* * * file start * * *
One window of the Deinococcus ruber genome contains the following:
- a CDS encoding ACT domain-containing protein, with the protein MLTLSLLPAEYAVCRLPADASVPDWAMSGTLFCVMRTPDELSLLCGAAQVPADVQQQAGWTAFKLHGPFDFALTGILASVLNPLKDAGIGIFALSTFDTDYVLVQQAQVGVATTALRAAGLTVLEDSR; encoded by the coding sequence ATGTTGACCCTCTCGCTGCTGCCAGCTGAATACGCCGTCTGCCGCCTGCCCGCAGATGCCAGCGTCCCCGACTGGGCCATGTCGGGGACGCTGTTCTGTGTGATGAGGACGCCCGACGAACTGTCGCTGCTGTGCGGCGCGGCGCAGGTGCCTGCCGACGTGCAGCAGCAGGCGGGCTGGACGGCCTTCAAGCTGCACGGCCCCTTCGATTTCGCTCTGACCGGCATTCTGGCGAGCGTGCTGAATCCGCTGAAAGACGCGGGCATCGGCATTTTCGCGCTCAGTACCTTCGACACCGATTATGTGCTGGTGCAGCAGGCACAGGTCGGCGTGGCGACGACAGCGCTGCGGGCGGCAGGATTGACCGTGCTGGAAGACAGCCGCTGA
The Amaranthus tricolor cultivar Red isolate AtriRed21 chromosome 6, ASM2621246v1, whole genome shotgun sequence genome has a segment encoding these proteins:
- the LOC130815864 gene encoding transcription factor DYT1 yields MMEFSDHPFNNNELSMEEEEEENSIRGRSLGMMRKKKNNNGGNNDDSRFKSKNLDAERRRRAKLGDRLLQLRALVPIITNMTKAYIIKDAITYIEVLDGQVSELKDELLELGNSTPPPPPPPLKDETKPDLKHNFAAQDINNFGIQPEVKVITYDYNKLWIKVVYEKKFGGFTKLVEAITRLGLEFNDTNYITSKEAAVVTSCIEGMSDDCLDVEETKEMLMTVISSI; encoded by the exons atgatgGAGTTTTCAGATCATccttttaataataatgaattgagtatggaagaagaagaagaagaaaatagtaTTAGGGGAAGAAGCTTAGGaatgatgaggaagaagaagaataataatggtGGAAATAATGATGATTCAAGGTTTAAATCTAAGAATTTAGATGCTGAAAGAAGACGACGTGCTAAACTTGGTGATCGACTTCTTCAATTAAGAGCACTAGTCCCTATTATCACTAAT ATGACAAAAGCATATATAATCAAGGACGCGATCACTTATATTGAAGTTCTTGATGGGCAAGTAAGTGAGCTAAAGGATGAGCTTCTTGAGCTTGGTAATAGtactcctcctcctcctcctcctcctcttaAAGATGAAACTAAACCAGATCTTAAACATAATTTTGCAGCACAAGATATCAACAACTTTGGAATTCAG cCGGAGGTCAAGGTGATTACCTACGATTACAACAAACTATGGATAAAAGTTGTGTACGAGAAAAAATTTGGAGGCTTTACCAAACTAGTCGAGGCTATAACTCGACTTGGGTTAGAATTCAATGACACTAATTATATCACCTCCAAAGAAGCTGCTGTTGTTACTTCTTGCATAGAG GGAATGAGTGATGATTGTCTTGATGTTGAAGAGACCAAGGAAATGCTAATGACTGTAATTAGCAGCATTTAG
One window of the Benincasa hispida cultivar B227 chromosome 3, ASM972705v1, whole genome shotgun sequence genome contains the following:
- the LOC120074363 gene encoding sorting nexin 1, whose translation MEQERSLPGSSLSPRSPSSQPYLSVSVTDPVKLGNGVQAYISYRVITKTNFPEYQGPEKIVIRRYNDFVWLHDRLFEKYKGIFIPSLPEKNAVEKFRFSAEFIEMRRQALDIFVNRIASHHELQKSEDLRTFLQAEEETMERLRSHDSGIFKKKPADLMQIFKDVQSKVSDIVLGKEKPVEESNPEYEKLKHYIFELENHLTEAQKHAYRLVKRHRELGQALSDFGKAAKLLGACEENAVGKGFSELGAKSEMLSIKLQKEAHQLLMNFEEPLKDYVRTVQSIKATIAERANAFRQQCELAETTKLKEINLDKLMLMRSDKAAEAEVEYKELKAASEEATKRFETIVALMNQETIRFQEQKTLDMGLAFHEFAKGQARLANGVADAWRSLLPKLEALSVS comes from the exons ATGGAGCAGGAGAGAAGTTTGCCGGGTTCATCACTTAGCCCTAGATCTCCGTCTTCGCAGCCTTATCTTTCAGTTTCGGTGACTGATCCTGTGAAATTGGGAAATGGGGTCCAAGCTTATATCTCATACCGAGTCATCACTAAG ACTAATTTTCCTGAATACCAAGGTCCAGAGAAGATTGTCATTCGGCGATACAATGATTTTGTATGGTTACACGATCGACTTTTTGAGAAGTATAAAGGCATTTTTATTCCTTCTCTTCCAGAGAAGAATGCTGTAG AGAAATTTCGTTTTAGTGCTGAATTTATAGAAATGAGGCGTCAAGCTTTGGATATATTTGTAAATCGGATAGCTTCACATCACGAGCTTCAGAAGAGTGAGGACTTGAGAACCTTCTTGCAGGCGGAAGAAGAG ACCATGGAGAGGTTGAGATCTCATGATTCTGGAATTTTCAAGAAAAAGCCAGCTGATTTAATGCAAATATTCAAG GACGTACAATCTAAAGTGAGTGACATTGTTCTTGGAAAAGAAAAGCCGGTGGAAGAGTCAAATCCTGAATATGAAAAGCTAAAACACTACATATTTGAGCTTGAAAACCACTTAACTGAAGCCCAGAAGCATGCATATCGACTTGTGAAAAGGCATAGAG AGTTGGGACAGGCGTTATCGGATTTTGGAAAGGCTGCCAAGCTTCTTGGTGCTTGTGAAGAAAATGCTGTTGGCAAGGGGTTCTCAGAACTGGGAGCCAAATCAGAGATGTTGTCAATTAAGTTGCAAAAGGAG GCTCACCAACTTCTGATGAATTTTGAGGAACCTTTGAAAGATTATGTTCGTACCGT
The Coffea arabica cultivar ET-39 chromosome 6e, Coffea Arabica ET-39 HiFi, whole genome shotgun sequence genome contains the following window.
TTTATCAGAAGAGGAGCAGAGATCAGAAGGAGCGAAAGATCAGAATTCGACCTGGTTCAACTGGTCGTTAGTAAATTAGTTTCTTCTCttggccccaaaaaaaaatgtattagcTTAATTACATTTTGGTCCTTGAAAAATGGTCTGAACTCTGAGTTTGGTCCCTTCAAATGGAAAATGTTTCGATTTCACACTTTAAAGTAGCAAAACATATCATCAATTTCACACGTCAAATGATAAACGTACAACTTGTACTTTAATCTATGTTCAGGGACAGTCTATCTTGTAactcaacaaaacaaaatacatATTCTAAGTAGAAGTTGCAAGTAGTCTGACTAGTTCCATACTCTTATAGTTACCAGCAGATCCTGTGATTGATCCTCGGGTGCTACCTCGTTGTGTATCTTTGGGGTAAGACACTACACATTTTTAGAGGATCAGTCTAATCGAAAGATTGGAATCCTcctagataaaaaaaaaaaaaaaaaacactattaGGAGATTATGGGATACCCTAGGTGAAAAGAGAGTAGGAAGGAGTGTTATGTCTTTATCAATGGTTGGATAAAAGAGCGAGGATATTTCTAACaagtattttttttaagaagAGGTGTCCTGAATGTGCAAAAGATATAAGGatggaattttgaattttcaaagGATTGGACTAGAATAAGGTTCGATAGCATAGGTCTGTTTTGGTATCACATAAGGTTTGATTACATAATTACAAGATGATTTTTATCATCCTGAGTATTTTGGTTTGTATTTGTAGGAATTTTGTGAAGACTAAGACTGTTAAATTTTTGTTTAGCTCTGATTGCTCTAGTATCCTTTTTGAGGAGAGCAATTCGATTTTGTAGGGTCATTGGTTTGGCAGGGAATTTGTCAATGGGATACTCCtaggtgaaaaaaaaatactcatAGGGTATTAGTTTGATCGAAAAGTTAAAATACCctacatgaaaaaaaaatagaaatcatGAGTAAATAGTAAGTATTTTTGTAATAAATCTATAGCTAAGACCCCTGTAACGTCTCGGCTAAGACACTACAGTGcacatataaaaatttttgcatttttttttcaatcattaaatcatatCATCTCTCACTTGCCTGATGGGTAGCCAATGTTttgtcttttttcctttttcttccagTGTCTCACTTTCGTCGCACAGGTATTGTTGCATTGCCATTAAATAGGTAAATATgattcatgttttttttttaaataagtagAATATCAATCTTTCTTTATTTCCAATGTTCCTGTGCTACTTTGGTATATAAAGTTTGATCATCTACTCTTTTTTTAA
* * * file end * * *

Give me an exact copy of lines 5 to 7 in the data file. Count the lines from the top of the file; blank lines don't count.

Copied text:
One window of the Benincasa hispida cultivar B227 chromosome 3, ASM972705v1, whole genome shotgun sequence genome contains the following:
- the LOC120074363 gene encoding sorting nexin 1, whose translation MEQERSLPGSSLSPRSPSSQPYLSVSVTDPVKLGNGVQAYISYRVITKTNFPEYQGPEKIVIRRYNDFVWLHDRLFEKYKGIFIPSLPEKNAVEKFRFSAEFIEMRRQALDIFVNRIASHHELQKSEDLRTFLQAEEETMERLRSHDSGIFKKKPADLMQIFKDVQSKVSDIVLGKEKPVEESNPEYEKLKHYIFELENHLTEAQKHAYRLVKRHRELGQALSDFGKAAKLLGACEENAVGKGFSELGAKSEMLSIKLQKEAHQLLMNFEEPLKDYVRTVQSIKATIAERANAFRQQCELAETTKLKEINLDKLMLMRSDKAAEAEVEYKELKAASEEATKRFETIVALMNQETIRFQEQKTLDMGLAFHEFAKGQARLANGVADAWRSLLPKLEALSVS comes from the exons ATGGAGCAGGAGAGAAGTTTGCCGGGTTCATCACTTAGCCCTAGATCTCCGTCTTCGCAGCCTTATCTTTCAGTTTCGGTGACTGATCCTGTGAAATTGGGAAATGGGGTCCAAGCTTATATCTCATACCGAGTCATCACTAAG ACTAATTTTCCTGAATACCAAGGTCCAGAGAAGATTGTCATTCGGCGATACAATGATTTTGTATGGTTACACGATCGACTTTTTGAGAAGTATAAAGGCATTTTTATTCCTTCTCTTCCAGAGAAGAATGCTGTAG AGAAATTTCGTTTTAGTGCTGAATTTATAGAAATGAGGCGTCAAGCTTTGGATATATTTGTAAATCGGATAGCTTCACATCACGAGCTTCAGAAGAGTGAGGACTTGAGAACCTTCTTGCAGGCGGAAGAAGAG ACCATGGAGAGGTTGAGATCTCATGATTCTGGAATTTTCAAGAAAAAGCCAGCTGATTTAATGCAAATATTCAAG GACGTACAATCTAAAGTGAGTGACATTGTTCTTGGAAAAGAAAAGCCGGTGGAAGAGTCAAATCCTGAATATGAAAAGCTAAAACACTACATATTTGAGCTTGAAAACCACTTAACTGAAGCCCAGAAGCATGCATATCGACTTGTGAAAAGGCATAGAG AGTTGGGACAGGCGTTATCGGATTTTGGAAAGGCTGCCAAGCTTCTTGGTGCTTGTGAAGAAAATGCTGTTGGCAAGGGGTTCTCAGAACTGGGAGCCAAATCAGAGATGTTGTCAATTAAGTTGCAAAAGGAG GCTCACCAACTTCTGATGAATTTTGAGGAACCTTTGAAAGATTATGTTCGTACCGT
The Coffea arabica cultivar ET-39 chromosome 6e, Coffea Arabica ET-39 HiFi, whole genome shotgun sequence genome contains the following window.